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Archived: Outreach Services Good

Inspection Summary


Overall summary & rating

Good

Updated 12 November 2015

We carried out an unannounced comprehensive inspection of this service on 16 and 23 January 2015 when we found a breach of legal requirements. The breach of regulations was because we had some concerns about the way medicines were managed and administered within the service.

We asked the provider to take action to address these concerns.

After the comprehensive inspection, the provider wrote to us to tell us what they would do to meet legal requirements in relation to medication management.

We undertook a focused inspection on 29 September 2015 to check that they had now met legal requirements. This report only covers our findings in relation to this specific area / breach of regulations. As such the report only covers the key question ‘Is the service safe? This is one of the five key questions we normally inspect; the others being, ‘Is the service effective’, ‘Is the service responsive’, ‘Is the service caring’ and ‘is the service well led’

You can read the report from our last comprehensive inspection, by selecting the 'all reports' link for ‘Outreach Services’ on our website at www.cqc.org.uk.

The Outreach Service provides domiciliary care and support for people with learning disabilities who live in the community. Some people are supported in tenanted accommodation and others are supported at home with their parents and family. The agency is owned by Autism Initiatives who provide a network of support services for people with learning disabilities.

On this inspection we found that improvements had been made and that medicines were being administered safely. We had discussions with the staff about how further improvements could be made around some areas of good practice.

We found good examples where people had been encouraged and supervised to manage their own medication in a safe way so that their independence was respected.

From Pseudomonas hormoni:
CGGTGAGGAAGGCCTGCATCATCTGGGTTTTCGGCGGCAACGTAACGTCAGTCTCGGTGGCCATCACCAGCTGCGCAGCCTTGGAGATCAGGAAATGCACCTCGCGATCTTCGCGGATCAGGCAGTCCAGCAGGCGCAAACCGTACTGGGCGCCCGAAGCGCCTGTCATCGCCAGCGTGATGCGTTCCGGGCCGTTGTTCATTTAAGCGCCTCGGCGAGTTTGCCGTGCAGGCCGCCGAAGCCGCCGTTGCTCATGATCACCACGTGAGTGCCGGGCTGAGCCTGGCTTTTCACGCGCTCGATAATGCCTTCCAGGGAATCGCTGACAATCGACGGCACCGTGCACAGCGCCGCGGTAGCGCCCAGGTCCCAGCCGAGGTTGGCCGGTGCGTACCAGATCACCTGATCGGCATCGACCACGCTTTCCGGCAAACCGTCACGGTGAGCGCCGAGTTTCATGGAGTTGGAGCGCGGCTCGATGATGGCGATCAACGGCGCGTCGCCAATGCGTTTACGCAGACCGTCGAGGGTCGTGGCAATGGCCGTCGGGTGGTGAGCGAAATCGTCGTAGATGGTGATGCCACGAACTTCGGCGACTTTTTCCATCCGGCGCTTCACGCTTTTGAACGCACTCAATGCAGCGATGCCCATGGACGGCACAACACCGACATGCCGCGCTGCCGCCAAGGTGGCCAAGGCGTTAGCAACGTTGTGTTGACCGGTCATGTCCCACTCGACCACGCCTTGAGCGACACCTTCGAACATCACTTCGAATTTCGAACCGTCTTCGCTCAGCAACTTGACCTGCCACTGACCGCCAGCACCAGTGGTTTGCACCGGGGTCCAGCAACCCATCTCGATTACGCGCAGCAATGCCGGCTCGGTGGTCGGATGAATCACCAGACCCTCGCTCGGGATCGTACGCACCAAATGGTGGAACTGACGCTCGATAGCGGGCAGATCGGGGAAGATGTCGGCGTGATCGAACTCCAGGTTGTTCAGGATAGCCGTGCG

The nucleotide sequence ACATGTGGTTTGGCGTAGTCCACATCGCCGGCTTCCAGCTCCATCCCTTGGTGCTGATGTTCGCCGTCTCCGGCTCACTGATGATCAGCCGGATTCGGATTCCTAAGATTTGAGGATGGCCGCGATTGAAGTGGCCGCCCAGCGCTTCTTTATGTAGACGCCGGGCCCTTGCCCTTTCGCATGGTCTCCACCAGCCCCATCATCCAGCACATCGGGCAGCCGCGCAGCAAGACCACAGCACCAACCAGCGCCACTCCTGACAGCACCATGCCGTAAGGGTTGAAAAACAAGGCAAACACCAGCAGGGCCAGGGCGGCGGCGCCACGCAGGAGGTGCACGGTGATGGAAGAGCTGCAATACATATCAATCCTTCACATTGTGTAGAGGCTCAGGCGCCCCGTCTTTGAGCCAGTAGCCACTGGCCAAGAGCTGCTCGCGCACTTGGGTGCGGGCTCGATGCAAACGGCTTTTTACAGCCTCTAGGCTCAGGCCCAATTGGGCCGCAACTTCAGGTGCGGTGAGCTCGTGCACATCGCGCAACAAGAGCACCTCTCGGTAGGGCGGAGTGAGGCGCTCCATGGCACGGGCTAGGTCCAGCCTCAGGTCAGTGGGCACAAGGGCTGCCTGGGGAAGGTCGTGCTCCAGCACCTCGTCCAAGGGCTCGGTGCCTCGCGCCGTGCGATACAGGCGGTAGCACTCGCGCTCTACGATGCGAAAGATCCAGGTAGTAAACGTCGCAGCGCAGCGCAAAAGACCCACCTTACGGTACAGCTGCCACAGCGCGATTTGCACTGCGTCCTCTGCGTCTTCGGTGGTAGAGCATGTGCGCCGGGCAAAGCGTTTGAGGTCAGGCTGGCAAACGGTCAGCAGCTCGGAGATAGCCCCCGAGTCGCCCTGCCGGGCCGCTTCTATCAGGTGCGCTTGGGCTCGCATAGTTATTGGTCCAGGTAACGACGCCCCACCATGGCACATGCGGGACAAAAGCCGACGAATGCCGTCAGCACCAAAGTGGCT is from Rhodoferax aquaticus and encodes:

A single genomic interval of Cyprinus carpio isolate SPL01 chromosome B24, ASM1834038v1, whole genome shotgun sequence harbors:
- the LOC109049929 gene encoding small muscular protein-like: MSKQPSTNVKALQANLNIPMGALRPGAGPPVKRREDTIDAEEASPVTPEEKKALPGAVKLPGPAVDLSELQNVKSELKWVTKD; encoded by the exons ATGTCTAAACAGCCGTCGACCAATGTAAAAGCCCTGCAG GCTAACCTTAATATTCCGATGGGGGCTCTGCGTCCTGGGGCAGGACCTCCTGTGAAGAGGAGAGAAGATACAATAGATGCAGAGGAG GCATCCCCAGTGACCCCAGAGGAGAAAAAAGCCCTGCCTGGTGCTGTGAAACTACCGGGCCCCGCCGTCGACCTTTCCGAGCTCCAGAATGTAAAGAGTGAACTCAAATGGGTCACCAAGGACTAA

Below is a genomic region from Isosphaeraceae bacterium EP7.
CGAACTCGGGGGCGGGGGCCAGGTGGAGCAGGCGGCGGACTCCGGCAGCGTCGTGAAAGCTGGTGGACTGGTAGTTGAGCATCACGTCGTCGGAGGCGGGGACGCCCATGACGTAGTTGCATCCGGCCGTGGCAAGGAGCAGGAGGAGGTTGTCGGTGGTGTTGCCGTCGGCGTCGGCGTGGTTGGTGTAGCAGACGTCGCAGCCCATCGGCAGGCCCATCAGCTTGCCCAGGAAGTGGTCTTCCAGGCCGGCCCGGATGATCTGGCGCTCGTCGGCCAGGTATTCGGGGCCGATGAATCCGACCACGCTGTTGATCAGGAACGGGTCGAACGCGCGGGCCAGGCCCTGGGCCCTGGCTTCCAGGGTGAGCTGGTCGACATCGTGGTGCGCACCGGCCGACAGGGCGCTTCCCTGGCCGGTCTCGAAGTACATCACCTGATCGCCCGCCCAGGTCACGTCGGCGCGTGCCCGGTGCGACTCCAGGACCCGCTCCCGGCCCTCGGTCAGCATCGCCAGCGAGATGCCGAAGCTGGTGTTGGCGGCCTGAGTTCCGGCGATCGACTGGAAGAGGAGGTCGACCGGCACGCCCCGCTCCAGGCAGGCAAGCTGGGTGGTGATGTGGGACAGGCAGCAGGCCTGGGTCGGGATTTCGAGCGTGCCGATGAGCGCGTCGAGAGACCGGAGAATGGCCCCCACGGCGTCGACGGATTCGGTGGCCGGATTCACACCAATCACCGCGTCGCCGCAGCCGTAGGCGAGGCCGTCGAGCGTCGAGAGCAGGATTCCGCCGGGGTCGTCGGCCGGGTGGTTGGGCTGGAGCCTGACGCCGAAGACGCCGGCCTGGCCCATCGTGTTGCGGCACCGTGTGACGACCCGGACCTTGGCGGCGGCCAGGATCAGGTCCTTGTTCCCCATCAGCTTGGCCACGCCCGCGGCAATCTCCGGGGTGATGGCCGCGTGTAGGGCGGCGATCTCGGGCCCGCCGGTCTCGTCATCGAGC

Other medicines we reviewed were stored safely and were locked away securely to ensure that they were not misused.

We asked about people who were on PRN [give when needed] medication; for example for pain relief. We found clear care plans had been drawn up to include supportive information for these medicines. The importance of a PRN care plan is that it supports consistent administration and on-going review.

There were no people being supported to take medicines ‘covertly’ [without their knowledge in their best interest]. We saw, however, that the services medication policy made reference to this and covered areas of best practice including reference to people’s rights under the Mental Capacity Act 2005.

We reviewed one person who was being treated with a medication supplied by the Community Mental Health Team [CMHT] and was being monitored by them. The service liaised with the CMHT to support the person.

Staff we spoke with were knowledgeable regarding the medicines administered to people. Staff told us they undergo training to ensure they are safe to administer medicines. On this inspection we saw three staff files which contained a record showing staff had been directly observed by senior staff and recorded as competent and safe. This was an improvement.

We asked about medication audits / checks carried out by senior staff or managers. We were told that there are two regular audits carried out. The first was a weekly check made by care staff and included a stock check of medicines. This basic audit was supported by a senior management audit carried out at intervals by a manager responsible for overseeing medication policy.

Although we found improvements overall, there were anomalies with recording of medications which meant it was difficult to carry out an audit of medicine stock at the time of the inspection.

We discussed how best practice around recording could be achieved by ensuring the medication administration record [MAR] chart was used as the central recording of all medicines received, carried forward and administered. This would help ensure an easier and more accurate auditing process.

Inspection areas

Safe

Requires improvement

Updated 12 November 2015

The service was safe.

Improvements had been made and medicines were administered safely.

We made recommendations to further develop medication administration records [MARs] in line with best practice.

While improvements had been made we have not revised the rating for this key question. To improve the rating to ‘Good’ would require a longer term track record of consistent good practice. We will review our rating for ‘safe’ at the next comprehensive inspection.

Effective

Updated 12 November 2015

Caring

Updated 12 November 2015

Responsive

Updated 12 November 2015

Well-led

Updated 12 November 2015